Last week I got to go for a drive in the all-electric Tesla Model S 60 luxury sedan that is owned and operated by the ARC Automotive Department and it was awesome.
When I saw a white Model S with “American River College Automotive Department” written on the side leaving the parking lot I was shocked that our campus would have the funds to purchase a car from a company that makes some of the most modern electric cars on the planet.
The cheapest Model S, which is what ARC has, goes for around $68,000 with some versions costing well over $150,000.
But while it may initially seem shocking that our school would spend that much on a luxury sedan, there is an educational benefit for students learning how to work on all-electric and hybrid cars.
The Automotive Department’s Lead Laboratory Tech Jarrod Lemelin was kind enough to show me how fast their Model S could accelerate and decelerate down Hemlock Street and Madison Avenue, which honestly scared the living daylights out of me because it hardly makes a sound when it throws you back in your seat or flings you forward.
“Everything on this is controlled through this station here,” Lemelin said as he pointed to a large touchscreen in the center of the dashboard that replaces the majority of the cars buttons.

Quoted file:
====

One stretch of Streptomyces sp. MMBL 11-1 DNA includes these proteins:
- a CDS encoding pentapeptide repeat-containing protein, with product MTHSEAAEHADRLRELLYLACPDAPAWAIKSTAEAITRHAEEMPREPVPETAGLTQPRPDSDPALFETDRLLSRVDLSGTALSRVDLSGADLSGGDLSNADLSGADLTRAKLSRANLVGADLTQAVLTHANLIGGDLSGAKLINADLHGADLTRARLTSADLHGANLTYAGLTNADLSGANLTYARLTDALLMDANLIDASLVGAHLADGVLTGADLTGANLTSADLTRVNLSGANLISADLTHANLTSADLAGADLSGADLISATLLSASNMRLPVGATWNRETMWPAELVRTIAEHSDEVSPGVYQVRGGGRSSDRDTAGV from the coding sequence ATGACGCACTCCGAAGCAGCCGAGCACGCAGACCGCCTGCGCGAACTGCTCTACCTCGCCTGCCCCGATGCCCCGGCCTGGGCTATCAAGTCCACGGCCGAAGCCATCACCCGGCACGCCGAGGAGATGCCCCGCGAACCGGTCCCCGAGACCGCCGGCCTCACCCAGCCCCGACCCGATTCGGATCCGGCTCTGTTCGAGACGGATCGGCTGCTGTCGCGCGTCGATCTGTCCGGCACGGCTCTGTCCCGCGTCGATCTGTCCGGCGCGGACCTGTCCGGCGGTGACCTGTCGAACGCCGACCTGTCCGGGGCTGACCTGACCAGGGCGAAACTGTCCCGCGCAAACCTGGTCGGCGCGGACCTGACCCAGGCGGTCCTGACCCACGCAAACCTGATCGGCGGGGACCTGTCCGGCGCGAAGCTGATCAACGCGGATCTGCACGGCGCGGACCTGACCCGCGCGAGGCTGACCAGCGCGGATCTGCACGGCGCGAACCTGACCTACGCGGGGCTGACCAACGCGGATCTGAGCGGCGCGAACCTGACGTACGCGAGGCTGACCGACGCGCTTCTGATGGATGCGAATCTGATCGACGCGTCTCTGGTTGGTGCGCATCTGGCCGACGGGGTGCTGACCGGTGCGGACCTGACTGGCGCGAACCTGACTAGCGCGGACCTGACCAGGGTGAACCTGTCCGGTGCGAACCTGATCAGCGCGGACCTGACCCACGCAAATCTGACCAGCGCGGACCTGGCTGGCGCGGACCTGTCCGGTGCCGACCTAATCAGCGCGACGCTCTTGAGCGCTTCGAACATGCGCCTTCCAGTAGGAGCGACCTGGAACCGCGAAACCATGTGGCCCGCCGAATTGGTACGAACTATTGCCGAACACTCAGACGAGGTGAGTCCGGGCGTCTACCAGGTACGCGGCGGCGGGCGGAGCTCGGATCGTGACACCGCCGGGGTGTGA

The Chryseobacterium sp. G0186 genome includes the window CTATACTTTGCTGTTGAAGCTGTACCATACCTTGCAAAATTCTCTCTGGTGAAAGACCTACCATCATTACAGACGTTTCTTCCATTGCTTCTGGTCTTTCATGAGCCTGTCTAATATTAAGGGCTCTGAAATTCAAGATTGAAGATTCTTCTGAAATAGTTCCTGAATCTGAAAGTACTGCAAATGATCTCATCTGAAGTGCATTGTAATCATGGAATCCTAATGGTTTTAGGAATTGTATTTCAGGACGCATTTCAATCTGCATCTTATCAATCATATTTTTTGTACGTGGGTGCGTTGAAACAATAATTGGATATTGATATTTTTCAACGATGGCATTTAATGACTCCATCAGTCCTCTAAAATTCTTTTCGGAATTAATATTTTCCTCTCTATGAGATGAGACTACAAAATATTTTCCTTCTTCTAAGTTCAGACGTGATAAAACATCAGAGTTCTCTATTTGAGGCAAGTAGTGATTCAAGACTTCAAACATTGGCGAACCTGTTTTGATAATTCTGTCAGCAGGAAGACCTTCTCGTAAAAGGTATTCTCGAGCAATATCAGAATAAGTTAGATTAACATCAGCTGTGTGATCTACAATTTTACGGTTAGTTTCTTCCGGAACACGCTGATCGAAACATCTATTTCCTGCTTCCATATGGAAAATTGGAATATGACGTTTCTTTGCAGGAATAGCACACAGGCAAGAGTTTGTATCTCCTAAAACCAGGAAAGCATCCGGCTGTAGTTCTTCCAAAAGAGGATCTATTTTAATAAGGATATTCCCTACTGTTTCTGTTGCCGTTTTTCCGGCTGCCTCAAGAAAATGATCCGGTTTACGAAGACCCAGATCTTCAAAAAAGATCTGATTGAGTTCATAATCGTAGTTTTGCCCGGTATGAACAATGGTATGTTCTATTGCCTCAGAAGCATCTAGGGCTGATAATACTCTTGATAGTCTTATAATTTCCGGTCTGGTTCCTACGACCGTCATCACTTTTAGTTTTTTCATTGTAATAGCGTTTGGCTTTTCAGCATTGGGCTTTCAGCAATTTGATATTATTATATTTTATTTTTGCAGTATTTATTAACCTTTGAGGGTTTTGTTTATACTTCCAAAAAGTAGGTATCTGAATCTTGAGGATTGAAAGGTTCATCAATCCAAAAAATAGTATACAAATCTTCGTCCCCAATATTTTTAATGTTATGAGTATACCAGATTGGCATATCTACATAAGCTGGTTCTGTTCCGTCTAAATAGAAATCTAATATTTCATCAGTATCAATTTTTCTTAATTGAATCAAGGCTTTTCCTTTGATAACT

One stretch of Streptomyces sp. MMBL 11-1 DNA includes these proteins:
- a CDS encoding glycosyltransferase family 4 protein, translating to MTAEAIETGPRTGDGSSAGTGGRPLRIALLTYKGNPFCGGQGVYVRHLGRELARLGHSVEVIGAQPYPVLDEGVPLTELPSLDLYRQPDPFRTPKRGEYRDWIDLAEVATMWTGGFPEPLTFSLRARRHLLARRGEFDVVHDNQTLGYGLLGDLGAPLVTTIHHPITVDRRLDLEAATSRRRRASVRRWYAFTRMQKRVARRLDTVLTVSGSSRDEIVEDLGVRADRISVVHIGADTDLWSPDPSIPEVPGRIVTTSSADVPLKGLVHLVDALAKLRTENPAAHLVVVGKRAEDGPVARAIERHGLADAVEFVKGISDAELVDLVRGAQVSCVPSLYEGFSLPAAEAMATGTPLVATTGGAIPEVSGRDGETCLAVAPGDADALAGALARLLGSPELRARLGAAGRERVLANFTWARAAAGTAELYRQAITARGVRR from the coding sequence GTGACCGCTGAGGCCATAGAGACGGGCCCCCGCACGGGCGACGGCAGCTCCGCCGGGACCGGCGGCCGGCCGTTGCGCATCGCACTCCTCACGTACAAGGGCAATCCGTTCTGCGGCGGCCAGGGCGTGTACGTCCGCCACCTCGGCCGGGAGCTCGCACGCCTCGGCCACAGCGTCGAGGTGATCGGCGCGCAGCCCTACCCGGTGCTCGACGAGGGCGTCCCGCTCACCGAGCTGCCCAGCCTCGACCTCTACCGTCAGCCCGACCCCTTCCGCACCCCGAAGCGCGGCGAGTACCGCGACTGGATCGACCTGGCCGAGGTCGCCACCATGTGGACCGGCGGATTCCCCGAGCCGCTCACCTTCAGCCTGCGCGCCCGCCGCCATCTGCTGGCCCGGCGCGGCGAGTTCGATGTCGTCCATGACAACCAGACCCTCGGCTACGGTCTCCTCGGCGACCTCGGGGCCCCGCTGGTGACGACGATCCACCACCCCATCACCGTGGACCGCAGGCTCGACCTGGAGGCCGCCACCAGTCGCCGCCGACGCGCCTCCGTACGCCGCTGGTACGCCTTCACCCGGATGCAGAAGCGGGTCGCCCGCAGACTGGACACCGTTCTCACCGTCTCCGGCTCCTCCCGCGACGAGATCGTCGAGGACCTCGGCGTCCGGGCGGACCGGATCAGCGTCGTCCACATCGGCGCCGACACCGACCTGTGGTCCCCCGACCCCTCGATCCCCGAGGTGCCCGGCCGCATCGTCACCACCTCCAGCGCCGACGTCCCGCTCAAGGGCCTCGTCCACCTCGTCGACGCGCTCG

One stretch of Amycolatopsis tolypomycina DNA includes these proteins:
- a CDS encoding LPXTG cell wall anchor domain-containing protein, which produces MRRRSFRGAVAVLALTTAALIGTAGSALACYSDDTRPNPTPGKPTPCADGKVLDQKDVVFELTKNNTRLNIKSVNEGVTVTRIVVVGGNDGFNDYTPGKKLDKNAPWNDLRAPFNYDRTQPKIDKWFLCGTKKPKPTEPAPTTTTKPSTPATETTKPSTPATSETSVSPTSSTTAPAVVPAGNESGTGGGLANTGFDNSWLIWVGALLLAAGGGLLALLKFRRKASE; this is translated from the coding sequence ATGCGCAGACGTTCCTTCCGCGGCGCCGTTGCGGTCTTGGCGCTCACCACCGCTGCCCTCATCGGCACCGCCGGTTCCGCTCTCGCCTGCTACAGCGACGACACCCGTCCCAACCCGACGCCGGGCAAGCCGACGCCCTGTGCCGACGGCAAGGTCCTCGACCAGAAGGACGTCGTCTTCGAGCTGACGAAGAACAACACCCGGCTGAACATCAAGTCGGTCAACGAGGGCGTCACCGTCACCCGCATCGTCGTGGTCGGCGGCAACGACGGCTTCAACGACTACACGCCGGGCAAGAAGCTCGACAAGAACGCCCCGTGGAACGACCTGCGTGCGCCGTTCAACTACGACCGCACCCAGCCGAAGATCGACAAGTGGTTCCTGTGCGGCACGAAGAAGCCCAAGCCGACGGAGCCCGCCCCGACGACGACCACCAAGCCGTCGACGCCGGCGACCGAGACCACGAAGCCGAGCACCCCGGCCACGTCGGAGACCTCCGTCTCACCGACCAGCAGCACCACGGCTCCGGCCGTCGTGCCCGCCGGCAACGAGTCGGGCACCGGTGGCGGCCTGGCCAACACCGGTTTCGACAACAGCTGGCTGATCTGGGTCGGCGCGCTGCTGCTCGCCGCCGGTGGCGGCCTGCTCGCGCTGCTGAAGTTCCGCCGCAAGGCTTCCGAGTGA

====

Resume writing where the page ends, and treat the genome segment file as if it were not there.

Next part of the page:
“So I mean basically we can turn on light, open doors, everything is done through here, we can change the traction control, the steering effort, regenerative braking. It has so many different types of modes and stuff on it, it’s pretty impressive.”
According to Automotive Department Chair Ben French, The Model S was purchased with a regional collaborative grant where ARC was able to receive funding for hybrid car training with other colleges like Cosumnes River College and College of the Redwoods in Eureka.
“In the last eight years American River College has become a leader in alternative fuels technology and we saw a lot of our partner schools really were struggling to teach this type of tech so we brought all those other schools in, through the grant we purchased for them a second generation [Toyota] Prius, high-voltage tools, scan tools, gloves, we brought one of our instructors in, they gave training to all the other schools, and that got the other schools to the point where they could teach hybrid technology at their school now,” French said.
French added that they then used the leftover money from the grant to put ARC’s program at the next level to teach pure electric, hydrogen fuel cell vehicles and to purchase the Model S and a Toyota Mirai hydrogen fuel cell vehicle.
“It’s very similar to a lot of other electric vehicles we have, it’s just Tesla makes electric vehicles cool. It’s very exciting for the students,” French said.
If ARC can continue to be a leader in teaching alternative fuels technology to students in the Automotive Department with the purchase of the Model S, the benefit to the students will far outweigh the hefty price tag.